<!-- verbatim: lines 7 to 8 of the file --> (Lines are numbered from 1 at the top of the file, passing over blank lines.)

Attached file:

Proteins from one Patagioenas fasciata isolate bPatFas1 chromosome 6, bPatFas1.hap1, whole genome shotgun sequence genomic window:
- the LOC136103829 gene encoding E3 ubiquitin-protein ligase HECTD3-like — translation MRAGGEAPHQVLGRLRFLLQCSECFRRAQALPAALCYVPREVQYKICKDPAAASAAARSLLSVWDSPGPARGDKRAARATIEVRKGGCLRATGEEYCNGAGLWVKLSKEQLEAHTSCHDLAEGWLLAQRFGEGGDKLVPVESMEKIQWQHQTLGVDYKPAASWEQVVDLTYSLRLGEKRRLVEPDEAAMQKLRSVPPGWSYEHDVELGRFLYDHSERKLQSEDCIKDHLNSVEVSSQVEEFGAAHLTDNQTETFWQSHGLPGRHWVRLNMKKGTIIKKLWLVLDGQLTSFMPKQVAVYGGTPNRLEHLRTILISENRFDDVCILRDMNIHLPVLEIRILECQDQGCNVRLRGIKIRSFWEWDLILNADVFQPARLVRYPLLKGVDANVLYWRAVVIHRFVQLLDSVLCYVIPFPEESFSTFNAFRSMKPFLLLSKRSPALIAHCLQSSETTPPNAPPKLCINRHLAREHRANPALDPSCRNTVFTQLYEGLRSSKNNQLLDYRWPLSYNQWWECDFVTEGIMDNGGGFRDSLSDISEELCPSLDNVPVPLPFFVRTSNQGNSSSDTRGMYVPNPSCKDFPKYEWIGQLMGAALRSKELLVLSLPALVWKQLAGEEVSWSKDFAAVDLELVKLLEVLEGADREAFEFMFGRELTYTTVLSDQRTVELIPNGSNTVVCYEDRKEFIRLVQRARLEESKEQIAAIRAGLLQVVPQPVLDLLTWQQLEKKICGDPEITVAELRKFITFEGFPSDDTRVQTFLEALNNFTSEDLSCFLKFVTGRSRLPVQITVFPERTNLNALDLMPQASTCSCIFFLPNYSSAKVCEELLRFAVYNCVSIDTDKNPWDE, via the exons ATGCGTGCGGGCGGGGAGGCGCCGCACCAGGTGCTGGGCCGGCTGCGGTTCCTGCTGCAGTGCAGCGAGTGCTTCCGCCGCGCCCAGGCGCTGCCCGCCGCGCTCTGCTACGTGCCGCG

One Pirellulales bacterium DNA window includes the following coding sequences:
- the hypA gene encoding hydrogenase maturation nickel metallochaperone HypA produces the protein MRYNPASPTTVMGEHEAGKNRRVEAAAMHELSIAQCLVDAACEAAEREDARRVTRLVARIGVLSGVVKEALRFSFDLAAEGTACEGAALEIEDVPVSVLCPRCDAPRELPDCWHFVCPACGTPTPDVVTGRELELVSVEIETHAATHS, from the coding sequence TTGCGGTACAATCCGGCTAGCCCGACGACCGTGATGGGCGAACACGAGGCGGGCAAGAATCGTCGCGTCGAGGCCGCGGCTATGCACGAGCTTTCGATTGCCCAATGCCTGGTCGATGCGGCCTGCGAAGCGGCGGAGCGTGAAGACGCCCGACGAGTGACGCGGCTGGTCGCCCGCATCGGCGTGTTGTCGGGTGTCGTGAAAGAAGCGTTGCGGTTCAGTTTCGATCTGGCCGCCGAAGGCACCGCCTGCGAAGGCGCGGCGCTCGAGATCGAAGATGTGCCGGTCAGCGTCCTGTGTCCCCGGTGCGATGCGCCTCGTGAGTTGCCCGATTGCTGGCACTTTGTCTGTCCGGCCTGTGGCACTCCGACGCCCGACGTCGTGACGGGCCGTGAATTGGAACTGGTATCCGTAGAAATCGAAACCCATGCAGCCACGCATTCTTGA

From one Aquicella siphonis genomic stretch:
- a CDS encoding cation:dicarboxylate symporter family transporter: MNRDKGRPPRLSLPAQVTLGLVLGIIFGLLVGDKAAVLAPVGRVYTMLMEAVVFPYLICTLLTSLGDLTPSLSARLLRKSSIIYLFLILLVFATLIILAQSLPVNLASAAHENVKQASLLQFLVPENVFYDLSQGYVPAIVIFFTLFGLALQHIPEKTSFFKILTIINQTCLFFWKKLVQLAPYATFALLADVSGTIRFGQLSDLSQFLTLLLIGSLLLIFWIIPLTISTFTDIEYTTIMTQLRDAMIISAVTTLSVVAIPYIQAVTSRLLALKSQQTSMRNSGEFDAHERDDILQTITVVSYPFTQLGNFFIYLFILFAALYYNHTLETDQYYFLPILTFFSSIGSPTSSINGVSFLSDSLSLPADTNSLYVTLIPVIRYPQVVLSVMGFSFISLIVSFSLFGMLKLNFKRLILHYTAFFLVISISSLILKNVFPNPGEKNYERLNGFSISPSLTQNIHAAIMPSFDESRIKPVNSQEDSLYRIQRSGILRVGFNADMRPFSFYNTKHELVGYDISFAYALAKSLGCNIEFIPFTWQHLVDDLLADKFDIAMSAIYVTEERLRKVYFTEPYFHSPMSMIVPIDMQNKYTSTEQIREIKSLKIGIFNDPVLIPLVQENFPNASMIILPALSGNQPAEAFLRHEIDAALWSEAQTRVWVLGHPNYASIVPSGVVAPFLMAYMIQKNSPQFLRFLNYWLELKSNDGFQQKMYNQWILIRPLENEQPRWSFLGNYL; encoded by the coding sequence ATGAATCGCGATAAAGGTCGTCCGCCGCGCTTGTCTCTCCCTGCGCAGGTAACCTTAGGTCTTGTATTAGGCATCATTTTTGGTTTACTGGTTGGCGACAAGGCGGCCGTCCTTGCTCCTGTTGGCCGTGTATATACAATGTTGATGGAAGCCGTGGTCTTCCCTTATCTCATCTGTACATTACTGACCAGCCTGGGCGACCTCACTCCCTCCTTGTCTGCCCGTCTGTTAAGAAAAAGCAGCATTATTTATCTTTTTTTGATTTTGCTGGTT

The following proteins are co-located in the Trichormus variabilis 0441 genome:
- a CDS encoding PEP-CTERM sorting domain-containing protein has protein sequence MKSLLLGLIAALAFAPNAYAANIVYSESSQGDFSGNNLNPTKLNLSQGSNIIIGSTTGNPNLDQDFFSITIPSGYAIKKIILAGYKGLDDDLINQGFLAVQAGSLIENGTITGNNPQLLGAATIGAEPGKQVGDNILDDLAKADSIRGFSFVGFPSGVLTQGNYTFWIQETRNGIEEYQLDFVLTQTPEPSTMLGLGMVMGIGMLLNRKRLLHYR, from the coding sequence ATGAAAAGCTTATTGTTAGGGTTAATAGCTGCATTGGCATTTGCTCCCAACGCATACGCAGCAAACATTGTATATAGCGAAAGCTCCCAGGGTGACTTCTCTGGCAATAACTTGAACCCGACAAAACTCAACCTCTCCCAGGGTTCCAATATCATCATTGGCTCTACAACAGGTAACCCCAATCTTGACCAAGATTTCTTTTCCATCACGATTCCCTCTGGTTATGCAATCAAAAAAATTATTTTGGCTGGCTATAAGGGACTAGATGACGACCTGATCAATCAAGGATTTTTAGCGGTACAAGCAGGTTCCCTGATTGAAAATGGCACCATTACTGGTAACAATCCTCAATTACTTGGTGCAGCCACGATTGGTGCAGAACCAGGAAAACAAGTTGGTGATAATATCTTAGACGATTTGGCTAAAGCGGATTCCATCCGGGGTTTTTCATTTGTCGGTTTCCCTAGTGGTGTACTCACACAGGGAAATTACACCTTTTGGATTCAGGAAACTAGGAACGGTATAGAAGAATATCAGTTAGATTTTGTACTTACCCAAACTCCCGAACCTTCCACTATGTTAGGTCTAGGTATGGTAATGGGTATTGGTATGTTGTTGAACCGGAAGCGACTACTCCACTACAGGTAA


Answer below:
The following proteins are co-located in the Trichormus variabilis 0441 genome:
- a CDS encoding PEP-CTERM sorting domain-containing protein has protein sequence MKSLLLGLIAALAFAPNAYAANIVYSESSQGDFSGNNLNPTKLNLSQGSNIIIGSTTGNPNLDQDFFSITIPSGYAIKKIILAGYKGLDDDLINQGFLAVQAGSLIENGTITGNNPQLLGAATIGAEPGKQVGDNILDDLAKADSIRGFSFVGFPSGVLTQGNYTFWIQETRNGIEEYQLDFVLTQTPEPSTMLGLGMVMGIGMLLNRKRLLHYR, from the coding sequence ATGAAAAGCTTATTGTTAGGGTTAATAGCTGCATTGGCATTTGCTCCCAACGCATACGCAGCAAACATTGTATATAGCGAAAGCTCCCAGGGTGACTTCTCTGGCAATAACTTGAACCCGACAAAACTCAACCTCTCCCAGGGTTCCAATATCATCATTGGCTCTACAACAGGTAACCCCAATCTTGACCAAGATTTCTTTTCCATCACGATTCCCTCTGGTTATGCAATCAAAAAAATTATTTTGGCTGGCTATAAGGGACTAGATGACGACCTGATCAATCAAGGATTTTTAGCGGTACAAGCAGGTTCCCTGATTGAAAATGGCACCATTACTGGTAACAATCCTCAATTACTTGGTGCAGCCACGATTGGTGCAGAACCAGGAAAACAAGTTGGTGATAATATCTTAGACGATTTGGCTAAAGCGGATTCCATCCGGGGTTTTTCATTTGTCGGTTTCCCTAGTGGTGTACTCACACAGGGAAATTACACCTTTTGGATTCAGGAAACTAGGAACGGTATAGAAGAATATCAGTTAGATTTTGTACTTACCCAAACTCCCGAACCTTCCACTATGTTAGGTCTAGGTATGGTAATGGGTATTGGTATGTTGTTGAACCGGAAGCGACTACTCCACTACAGGTAA